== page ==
National Council for the Child: Avoid shaking your baby at all costs

Most of the cases are not malicious but due to inexperienced parents who don’t know that shaking can be fatal.

November 4, 2013 16:54
1 minute read.
An infant child.

baby drinking from bottle 521. (photo credit: Reuters)

The National Council for the Child has launched a campaign to fight “shaken baby syndrome,” in which parents, caregivers and others shake infants back and forth out of frustration.

Shaking babies, with their heavy heads and delicate necks, can end in death. Council head Dr. Yitzhak Kadman noted that in the past few days, the parents of twins a few months old were arrested on suspicion that they caused them trauma, by shaking them.

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The council estimates that thousands of young children – especially infants – are abused in this way every year and that dozens die as a result.

The syndrome can be hidden by a variety of symptoms, making it hard to identify the victims, or to create an accurate assessment of the number of cases, he added.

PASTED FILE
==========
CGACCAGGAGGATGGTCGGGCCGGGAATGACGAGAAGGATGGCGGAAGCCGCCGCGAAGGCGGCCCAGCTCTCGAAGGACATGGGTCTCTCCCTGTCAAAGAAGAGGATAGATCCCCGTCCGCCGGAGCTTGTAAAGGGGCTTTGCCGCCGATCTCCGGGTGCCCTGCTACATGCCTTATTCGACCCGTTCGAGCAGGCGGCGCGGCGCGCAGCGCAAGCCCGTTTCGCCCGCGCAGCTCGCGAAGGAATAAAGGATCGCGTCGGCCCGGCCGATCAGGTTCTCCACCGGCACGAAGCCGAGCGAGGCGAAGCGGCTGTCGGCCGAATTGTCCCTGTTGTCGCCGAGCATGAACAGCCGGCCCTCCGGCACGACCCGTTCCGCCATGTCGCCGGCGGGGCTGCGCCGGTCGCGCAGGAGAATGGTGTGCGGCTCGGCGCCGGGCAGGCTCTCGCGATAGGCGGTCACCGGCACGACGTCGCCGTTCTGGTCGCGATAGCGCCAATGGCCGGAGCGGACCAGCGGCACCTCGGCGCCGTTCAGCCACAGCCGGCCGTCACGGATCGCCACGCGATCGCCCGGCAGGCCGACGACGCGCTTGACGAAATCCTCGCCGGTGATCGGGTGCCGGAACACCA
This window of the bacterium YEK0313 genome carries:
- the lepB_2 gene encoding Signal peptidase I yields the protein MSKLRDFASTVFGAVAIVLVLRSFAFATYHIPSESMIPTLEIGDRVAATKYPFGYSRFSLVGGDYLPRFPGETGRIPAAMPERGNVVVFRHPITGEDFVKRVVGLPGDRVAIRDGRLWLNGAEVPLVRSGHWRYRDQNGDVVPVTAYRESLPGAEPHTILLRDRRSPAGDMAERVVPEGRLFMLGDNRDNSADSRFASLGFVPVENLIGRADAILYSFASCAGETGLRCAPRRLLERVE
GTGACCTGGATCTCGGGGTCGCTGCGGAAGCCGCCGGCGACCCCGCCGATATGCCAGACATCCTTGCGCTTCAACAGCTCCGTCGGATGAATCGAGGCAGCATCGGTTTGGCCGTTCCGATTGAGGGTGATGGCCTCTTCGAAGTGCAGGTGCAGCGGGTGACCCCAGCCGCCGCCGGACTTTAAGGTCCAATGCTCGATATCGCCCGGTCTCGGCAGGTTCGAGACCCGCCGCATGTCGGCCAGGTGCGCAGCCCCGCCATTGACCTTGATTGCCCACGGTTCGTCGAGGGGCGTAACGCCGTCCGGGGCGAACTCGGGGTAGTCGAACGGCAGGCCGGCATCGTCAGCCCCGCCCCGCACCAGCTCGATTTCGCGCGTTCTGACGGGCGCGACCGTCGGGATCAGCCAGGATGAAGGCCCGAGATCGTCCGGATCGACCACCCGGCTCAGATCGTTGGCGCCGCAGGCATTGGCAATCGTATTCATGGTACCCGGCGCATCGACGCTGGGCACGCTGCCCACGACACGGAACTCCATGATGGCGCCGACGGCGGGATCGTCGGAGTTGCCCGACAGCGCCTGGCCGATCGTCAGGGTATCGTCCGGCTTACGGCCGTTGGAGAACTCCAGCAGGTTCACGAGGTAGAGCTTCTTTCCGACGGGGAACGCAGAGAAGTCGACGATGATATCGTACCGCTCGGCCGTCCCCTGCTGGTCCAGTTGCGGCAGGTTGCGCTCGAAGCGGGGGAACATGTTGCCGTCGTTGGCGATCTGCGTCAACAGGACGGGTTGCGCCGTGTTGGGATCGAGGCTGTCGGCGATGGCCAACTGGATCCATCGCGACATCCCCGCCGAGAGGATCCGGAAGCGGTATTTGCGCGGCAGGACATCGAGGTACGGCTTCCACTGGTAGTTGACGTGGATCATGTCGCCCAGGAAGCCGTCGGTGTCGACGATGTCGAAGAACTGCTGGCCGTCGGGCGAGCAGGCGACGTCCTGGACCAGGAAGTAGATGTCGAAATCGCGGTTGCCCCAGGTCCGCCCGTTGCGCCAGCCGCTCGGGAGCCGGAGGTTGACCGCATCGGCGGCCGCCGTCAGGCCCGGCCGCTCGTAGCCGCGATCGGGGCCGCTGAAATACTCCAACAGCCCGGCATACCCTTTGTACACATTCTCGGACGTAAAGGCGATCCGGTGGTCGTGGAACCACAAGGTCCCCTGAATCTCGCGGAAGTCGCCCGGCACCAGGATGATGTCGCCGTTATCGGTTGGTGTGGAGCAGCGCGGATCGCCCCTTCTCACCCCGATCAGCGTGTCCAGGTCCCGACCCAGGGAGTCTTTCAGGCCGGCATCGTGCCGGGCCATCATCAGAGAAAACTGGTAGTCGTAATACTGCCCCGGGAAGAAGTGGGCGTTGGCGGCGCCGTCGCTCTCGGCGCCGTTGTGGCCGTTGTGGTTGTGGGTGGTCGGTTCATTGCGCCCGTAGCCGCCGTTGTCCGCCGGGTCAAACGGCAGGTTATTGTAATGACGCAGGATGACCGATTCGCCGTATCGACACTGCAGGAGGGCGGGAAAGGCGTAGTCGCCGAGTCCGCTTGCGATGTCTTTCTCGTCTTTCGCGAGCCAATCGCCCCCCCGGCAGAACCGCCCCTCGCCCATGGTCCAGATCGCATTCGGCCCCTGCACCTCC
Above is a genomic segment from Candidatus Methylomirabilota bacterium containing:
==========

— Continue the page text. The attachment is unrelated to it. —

Most of the cases are not malicious but due to young, inexperienced parents who don’t know that shaking can be deadly, the baby’s head must always be supported when held. In numerous cases, the physical damage caused by shaking babies turns up years after the event. During shaking, the blood vessels and the brain are pushed against the skull, potentially causing hemorrhaging and neurological damage, blindness, deafness, learning disability, physical handicaps and even death.

Babies cry when they are hungry and thirsty, tired, need a diaper change, in pain, cold or hot, bored, frightened or need physical contact and love.

If meeting their needs doesn’t bring an end to the crying, give him or her a warm bath, take them in a carriage for a walk in the fresh air or a trip in the car.

Turn on music, let them hear the sound of running water or – if nothing else helps – call an experienced parent for help.

The information campaign is being carried out by parents, babyminders and professionals in the field of medicine, nursing, education and welfare. The council (02) 678-0606, is distributing books on the subject in hundreds of thousands of copies in Hebrew, Arabic, English and Russian.

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